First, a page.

(Navellier & Associates holds BA, COP, and HEI in managed accounts and a sub-advised mutual fund.  Louis Navellier and his family are invested in this sub-advised mutual fund that owns BA, COP,  and HEI.)


It should not be assumed that recommendations made in the future will be profitable or will equal the performance of the securities in this list. Click here to see the preceding 12 month trade report.

Although information in these reports has been obtained from and is based upon sources that Navellier believes to be reliable, Navellier does not guarantee its accuracy and it may be incomplete or condensed. All opinions and estimates constitute Navellier's judgment as of the date the report was created and are subject to change without notice. These reports are for informational purposes only and are not intended as an offer or solicitation for the purchase or sale of a security. Any decision to purchase securities mentioned in these reports must take into account existing public information on such securities or any registered prospectus.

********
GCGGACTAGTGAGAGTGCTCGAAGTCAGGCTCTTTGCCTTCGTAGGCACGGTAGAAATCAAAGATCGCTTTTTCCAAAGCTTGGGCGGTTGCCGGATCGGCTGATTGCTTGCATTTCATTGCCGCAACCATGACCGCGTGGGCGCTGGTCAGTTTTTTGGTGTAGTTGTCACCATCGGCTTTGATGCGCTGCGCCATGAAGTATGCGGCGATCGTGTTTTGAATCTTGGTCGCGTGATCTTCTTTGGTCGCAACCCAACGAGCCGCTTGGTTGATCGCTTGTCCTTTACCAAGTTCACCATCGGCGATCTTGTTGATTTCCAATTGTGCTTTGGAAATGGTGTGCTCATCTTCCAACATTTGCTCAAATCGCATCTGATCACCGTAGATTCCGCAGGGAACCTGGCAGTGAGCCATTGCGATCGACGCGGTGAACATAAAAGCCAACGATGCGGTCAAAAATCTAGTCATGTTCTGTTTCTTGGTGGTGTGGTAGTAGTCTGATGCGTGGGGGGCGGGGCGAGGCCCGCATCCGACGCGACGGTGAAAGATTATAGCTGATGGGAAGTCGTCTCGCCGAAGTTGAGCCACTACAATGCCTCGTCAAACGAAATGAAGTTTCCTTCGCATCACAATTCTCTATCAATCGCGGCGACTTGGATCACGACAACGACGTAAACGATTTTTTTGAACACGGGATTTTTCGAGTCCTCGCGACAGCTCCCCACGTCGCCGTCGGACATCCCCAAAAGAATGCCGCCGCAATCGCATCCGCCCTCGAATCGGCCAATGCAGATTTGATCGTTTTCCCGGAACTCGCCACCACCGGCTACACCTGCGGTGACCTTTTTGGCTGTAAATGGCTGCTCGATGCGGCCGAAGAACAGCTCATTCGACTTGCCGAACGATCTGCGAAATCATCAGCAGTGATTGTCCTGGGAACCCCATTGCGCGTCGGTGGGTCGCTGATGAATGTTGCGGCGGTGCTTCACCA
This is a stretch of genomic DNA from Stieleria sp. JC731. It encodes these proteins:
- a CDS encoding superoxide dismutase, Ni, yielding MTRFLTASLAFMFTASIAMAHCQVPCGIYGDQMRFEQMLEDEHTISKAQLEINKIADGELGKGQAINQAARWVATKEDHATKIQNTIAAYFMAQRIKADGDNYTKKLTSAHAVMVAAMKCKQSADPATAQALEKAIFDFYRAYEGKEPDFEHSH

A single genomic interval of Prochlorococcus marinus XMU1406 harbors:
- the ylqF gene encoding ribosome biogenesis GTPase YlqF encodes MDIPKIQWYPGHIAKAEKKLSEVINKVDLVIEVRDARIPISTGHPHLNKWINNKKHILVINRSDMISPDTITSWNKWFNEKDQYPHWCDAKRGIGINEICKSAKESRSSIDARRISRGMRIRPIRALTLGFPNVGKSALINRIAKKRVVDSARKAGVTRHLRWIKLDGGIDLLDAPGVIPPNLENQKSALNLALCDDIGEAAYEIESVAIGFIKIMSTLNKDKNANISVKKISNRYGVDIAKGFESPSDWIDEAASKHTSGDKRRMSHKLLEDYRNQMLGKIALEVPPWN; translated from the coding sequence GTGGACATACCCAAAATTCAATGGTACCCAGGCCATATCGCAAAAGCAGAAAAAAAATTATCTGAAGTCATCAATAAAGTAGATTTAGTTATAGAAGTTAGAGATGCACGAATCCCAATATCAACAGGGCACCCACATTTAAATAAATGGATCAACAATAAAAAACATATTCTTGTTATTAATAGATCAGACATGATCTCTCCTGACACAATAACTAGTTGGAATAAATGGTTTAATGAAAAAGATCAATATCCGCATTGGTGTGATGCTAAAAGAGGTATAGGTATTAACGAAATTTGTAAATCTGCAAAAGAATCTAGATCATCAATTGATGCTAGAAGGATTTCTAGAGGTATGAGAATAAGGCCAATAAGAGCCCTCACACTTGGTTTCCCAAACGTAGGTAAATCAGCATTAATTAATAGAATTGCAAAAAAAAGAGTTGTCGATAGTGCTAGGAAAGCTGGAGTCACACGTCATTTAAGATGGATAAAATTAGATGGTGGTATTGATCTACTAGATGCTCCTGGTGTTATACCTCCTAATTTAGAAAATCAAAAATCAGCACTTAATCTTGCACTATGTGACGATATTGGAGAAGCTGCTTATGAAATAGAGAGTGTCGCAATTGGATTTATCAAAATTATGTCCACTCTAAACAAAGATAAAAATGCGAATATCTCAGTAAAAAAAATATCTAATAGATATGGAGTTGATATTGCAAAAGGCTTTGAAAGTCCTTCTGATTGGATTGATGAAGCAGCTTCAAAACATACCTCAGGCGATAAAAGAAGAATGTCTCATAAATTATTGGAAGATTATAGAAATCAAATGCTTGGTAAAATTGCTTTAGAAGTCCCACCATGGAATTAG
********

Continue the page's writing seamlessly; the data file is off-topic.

Past performance is no indication of future results. Investment in securities involves significant risk and has the potential for partial or complete loss of funds invested. It should not be assumed that any securities recommendations made by Navellier. in the future will be profitable or equal the performance of securities made in this report.

Dividend payments are not guaranteed. The amount of a dividend payment, if any, can vary over time and issuers may reduce dividends paid on securities in the event of a recession or adverse event affecting a specific industry or issuer.